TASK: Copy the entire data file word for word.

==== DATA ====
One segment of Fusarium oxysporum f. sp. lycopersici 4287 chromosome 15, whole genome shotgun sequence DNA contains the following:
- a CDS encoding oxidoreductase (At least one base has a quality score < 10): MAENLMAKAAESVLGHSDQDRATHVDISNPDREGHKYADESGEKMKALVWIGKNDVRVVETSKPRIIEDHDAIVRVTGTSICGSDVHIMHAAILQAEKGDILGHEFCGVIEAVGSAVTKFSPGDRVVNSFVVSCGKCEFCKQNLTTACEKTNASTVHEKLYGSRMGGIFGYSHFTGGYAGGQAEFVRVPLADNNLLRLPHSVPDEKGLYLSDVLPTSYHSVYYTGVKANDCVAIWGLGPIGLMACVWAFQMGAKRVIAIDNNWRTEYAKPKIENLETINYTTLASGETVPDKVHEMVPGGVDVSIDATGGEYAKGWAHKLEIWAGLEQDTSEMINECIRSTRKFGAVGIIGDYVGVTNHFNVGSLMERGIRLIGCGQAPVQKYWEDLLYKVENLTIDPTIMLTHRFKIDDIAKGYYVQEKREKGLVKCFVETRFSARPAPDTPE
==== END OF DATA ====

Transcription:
One segment of Fusarium oxysporum f. sp. lycopersici 4287 chromosome 15, whole genome shotgun sequence DNA contains the following:
- a CDS encoding oxidoreductase (At least one base has a quality score < 10): MAENLMAKAAESVLGHSDQDRATHVDISNPDREGHKYADESGEKMKALVWIGKNDVRVVETSKPRIIEDHDAIVRVTGTSICGSDVHIMHAAILQAEKGDILGHEFCGVIEAVGSAVTKFSPGDRVVNSFVVSCGKCEFCKQNLTTACEKTNASTVHEKLYGSRMGGIFGYSHFTGGYAGGQAEFVRVPLADNNLLRLPHSVPDEKGLYLSDVLPTSYHSVYYTGVKANDCVAIWGLGPIGLMACVWAFQMGAKRVIAIDNNWRTEYAKPKIENLETINYTTLASGETVPDKVHEMVPGGVDVSIDATGGEYAKGWAHKLEIWAGLEQDTSEMINECIRSTRKFGAVGIIGDYVGVTNHFNVGSLMERGIRLIGCGQAPVQKYWEDLLYKVENLTIDPTIMLTHRFKIDDIAKGYYVQEKREKGLVKCFVETRFSARPAPDTPE